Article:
The CBO and Elk Grove zoo project - Could the growing federal debt escalate interest rates stalling zoo construction?

Predicting the economy in three years, much less interest rates, is an imperfect science. Three years from now, the American economy could grow at historic rates.

Conversely, if we look back to the first days of 2020, unless you were a scientist at the CDC, who would ever think a large segment of the economy would have shut down? But it happened with the worldwide COVID-19 pandemic.

While making predictions about the economy can be a risky endeavor, there are instances when forecasts should significantly influence decision-making. A recent analysis from the non-partisan Congressional Budget Office is one such instance. 

Given the CBO's status as a trusted non-partisan agency, this analysis should be regarded with utmost seriousness, particularly by policymakers whose decisions can profoundly affect people's economic well-being (the report can be viewed here).

As highlighted in this CNN report, CBO director Phillip Swagel has issued a stark warning. The combination of a growing national debt and promised tax cuts - regardless of their source, be it Biden or Trump - could lead to a catastrophic economic scenario. 

Swagel drew attention to the 45-day tenure of former British Prime Minister Liz Truss, a period marked by her promise of tax cuts amidst escalating debts. This mix triggered turbulence in the bond market, causing interest rates to skyrocket.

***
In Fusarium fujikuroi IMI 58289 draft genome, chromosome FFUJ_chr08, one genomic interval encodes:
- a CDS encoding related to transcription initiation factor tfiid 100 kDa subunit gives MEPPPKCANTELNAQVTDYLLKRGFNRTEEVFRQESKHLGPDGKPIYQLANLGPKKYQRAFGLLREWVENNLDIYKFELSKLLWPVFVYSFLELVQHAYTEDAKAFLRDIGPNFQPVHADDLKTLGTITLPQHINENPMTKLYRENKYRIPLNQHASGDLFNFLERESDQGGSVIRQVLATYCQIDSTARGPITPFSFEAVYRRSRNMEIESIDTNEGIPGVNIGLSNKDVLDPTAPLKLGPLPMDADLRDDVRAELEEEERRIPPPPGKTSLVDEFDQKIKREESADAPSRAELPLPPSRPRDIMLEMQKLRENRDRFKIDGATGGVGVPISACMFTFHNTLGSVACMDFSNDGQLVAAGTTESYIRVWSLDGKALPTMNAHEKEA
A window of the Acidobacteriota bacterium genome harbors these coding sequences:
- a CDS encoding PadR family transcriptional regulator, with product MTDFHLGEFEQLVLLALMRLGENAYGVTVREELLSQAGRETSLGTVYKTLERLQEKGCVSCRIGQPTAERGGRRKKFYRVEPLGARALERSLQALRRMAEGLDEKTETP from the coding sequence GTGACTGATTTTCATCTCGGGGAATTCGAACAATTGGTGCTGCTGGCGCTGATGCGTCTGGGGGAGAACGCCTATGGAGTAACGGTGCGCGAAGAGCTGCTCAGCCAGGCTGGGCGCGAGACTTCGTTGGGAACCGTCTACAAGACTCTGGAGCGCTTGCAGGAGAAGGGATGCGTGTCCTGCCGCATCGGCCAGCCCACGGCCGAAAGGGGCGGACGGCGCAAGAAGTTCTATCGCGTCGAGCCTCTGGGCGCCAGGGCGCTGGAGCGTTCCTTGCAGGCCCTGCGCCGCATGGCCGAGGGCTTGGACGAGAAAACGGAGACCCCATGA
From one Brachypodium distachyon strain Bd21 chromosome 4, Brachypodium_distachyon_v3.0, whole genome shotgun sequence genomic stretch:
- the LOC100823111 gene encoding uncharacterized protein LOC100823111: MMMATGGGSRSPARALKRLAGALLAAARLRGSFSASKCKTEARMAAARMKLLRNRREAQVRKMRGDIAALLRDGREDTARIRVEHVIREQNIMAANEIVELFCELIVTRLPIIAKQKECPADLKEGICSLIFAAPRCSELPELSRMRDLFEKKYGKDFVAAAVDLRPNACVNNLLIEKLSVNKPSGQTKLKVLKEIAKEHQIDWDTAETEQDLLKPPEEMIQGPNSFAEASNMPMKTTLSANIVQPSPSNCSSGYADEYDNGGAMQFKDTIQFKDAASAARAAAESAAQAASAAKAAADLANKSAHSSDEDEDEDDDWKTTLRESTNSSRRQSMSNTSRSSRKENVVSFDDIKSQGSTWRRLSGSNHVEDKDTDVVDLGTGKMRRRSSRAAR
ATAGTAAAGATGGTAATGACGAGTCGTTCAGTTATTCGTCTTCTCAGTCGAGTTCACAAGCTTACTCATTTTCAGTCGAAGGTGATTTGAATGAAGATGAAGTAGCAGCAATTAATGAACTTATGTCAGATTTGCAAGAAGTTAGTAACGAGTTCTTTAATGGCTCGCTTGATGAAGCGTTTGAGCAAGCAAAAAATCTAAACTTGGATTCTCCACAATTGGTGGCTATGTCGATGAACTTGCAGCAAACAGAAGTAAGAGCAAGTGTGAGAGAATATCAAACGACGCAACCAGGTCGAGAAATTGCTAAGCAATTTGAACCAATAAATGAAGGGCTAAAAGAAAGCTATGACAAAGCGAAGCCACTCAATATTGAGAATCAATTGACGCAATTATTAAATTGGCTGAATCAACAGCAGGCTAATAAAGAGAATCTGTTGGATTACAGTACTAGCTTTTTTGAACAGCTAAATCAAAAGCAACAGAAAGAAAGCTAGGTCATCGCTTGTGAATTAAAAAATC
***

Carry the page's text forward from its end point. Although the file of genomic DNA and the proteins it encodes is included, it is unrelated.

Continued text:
Budget deficits and the national debt have grown under Democratic and Republican administrations, which Swagel says has put the American economy on a dangerous trajectory. Swagel noted that this combination is the perfect recipe for increasing interest rates, exclusive of actions by the Federal Reserve.

The CBO report states "Such large and growing debt would slow economic growth, push up interest payments to foreign holders of US debt, and pose significant risks to the fiscal and economic outlook."

As noted, predicting any future economic activity is, at best, inexact. The CBO's warnings, however, should not go unheeded. 

Given that Elk Grove's zoo relocation finance plans hinge on favorable interest rates, even modest increases in the next two to three years could make bond financing untenable. In this scenario, zoo construction could end before it evens starts.

The Elk Grove city hall crew should take note. 

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